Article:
At the end of last year I started a series of 4 posts on the general consensus of Girlguiding. Here are the titles of the first three:
Girlguiding is not and never was a Christian Organisation
What you’ve read about Girlguiding may not always be true
The misunderstandings of Girlguiding
I realise I never finished it off with the fourth post. I decided to focus on what I was up to in my life then and wait for a little break like this Easter holiday to step back into my thoughts on Guiding. So here I lead into the
finale of this series (but clearly not my last post on Girlguiding):
My Top Adventures in Girlguiding
Yes, in most cases this stage is known as ‘Rainbow’ but as a 6 year old there was no Rainbow units in my area. My Mum was a Brownie leader though, and when the unit went on their last Brownie Holiday for over a decade my Mum went along each day to help… and I was welcomed along too!
The theme was Robin Hood and I was looked after by these big girl Brownies. I was taken under their wing and shown their way of life. We made jewellery and hats to match our princess role. We tried archery. We wrote in our holiday diaries. And we ate sweet corn.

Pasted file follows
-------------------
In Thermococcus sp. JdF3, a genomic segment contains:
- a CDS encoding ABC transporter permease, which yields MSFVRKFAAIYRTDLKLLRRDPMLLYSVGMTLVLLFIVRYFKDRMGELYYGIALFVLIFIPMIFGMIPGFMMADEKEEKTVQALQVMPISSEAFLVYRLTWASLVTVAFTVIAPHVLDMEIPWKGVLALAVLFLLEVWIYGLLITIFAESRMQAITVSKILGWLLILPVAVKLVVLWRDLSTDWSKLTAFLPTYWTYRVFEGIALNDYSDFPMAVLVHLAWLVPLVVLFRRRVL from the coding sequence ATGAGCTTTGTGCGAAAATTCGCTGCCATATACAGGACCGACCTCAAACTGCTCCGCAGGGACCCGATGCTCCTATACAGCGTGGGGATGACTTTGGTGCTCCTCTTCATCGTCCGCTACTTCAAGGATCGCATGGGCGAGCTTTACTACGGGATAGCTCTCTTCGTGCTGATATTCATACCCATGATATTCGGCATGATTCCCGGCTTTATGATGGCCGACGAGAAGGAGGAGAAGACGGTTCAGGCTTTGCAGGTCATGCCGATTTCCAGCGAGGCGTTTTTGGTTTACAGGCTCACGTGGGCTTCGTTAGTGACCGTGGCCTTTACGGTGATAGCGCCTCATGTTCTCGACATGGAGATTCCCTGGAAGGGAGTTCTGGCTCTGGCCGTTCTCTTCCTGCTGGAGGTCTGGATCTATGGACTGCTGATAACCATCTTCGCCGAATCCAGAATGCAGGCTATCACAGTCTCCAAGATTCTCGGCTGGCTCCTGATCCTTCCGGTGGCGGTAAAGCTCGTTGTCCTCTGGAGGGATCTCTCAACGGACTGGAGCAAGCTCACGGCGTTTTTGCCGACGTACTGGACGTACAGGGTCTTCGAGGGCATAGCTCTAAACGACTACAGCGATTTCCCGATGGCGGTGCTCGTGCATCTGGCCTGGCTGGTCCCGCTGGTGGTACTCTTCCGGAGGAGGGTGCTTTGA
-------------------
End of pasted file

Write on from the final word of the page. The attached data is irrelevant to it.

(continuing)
At 6, this was by experience of Girlguiding, and I couldn’t wait to join!
I started just after my seventh birthday (I had been on the waiting list since I was 3) and I was given a sticker with my name on and introduced to everyone. I was put into the Kelpies Six – somewhere I would stay until my role as Sixer.
My favourite Brownie adventure was to the Caves. We explored the dark, underground route – lead by a tour guide. The most memorable moment was running through one section as we were told ‘It was haunted’ and ‘we needed to be quick’. Way to scare a gang of 8 year olds!
I earned my chess badge. To some, that may sound like the most boring pastime, but it is something I still play today with my boyfriend. It is great for passing the time waiting for rollercoasters. I was tested alongside an older girl and we spent what felt like the entire evening moving our pieces around the board. Neither of us won, or even took other pieces, but we showed we knew how it worked!